Walt Whitman (1819-1892) had little formal education. He held a variety of jobs as a newspaper editor and writer before publishing his masterpiece, the first edition of "Leaves of Grass" in 1855. This work set forth a vision of a United States based upon pluralism, egalitarianism, a kind of secularized and ecumenical mysticism, and acceptance of one's sexuality that many readers, myself included, still find deeply inspiring. Whitman largely fulfilled the goal he set himself of setting forth the ideals of the United States in poetic form. The free verse he developed in "Leaves of Grass" changed dramatically the structure and technique of subsequent poetry.

Professor Reynolds's study opens with a brief chapter on Whitman's life. The remaining six chapters of the book discuss themes and influences important to Whitman and to the understanding of his work. Professor Reynolds offers vivid but brief pictures of the New York City of Whitman's day, of Whitman's interest in oratory, the theater, and music, both popular and classical. Professor Reynolds describes Whitman's interest in the new medium of photography and in art. There is a discussion of Whitman's religious and philosophical views and of his dream of a secular, ecumenical, yet personal faith. We see Whitman's interests in phrenology, spiritualism, and, later in life, in the religions of the East. There is a chapter on Whitman's attitudes towards sexuality -- a subject much explored which receives only a limited treatment here -- and a chapter on Whitman's reverence for Lincoln and on his services during the Civil War as a nurse. The themes of each chapter are illustrated with appropriate short quotations from Whitman's prose and poetry.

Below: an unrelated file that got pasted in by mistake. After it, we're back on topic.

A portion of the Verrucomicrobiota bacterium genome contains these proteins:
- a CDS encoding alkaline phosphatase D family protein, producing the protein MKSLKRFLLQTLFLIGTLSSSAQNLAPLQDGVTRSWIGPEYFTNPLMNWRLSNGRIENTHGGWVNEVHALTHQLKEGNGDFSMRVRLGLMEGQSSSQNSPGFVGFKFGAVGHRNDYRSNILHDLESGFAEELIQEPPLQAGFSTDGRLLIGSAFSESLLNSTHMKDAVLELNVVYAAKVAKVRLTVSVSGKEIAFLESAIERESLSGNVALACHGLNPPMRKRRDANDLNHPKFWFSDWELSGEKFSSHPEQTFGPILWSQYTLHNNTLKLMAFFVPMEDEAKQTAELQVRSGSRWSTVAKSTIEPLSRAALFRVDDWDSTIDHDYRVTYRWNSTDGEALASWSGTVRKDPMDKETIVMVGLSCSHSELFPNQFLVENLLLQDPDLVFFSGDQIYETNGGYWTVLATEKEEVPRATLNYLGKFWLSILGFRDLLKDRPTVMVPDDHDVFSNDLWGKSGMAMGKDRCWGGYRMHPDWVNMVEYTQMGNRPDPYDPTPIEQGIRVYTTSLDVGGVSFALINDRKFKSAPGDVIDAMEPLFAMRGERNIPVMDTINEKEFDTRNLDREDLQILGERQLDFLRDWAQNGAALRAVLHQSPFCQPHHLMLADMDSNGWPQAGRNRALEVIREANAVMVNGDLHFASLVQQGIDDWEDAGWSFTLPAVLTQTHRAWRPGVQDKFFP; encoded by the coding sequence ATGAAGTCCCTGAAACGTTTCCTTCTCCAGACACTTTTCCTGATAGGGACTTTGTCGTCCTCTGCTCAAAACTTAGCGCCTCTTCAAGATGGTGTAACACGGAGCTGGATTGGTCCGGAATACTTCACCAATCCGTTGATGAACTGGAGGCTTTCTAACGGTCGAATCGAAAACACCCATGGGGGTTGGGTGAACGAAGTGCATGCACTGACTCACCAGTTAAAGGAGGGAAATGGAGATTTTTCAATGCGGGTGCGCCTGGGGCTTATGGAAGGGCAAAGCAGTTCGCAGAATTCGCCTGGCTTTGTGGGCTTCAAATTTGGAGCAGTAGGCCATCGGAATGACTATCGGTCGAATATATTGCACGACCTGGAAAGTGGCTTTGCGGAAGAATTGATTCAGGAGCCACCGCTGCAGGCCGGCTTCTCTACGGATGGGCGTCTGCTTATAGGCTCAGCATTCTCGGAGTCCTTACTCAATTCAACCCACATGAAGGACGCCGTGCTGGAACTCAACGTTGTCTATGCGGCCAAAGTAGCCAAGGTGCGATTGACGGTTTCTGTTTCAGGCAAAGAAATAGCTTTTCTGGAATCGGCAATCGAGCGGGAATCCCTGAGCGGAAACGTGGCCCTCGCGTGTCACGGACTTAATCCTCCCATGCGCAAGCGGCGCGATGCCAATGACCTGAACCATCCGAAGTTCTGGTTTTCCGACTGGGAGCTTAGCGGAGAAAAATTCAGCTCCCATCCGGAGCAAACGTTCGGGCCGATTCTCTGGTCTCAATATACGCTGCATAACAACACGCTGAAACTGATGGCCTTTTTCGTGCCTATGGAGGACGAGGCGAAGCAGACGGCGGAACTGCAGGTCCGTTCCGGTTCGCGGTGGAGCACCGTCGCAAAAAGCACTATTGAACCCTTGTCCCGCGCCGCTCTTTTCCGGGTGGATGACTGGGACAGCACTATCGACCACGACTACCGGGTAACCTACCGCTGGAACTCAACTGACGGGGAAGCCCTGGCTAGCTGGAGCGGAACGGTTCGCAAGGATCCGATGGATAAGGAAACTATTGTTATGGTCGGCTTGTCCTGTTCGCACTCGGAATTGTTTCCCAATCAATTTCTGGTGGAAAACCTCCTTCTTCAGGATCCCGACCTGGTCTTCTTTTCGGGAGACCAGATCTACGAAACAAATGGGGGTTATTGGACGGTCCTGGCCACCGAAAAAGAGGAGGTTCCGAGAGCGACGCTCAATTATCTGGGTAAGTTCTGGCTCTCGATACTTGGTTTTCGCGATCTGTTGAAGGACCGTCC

I think Whitman's importance lies in his poetic expression of the democratic ideal, his commitment to nonsectarian religion, and to his recognition of the force of sexuality in human life which, interestingly, Whitman thought formed one of the bases of democracy. The Nobel-Prize winning author J.M. Coetzee has recently written that "the most attractive feature of Whitman's dreamed-of United States is that it does not demand of its citizens the sublimation of eros in the interest of the state." (New York Review, September 22, 2005, p. 22) Reynolds's book will introduce the reader to these aspects of Whitman's work.

Reynolds's book will have served its purpose if in encourages readers to visit or revisit Whitman. For those readers wanting to do so, I recommend the outstanding edition of Whitman's poetry and major prose works in the Library of America series.

Robin Friedman
8 of 9 people found the following review helpful
An excellent introduction 24 Dec. 2004
By Reader 100 - Published on Amazon.com
Format: Hardcover
Picking up David S. Reynolds' WALT WHITMAN armed with almost total ignorance of the poet, I was satisfied in finishing that I had gained a good grounding in Whitman's life, times, and work. The first chapter, a brief biography, lays the foundation for those that follow on Whitman's art and his response to, among other things, war, sex, and science. Annoyingly there are four typographical errors within its 138 pages of text, but WALT WHITMAN nevertheless succeeds marvelously in providing scholarly content to the generalist in a crisp, well-organized style.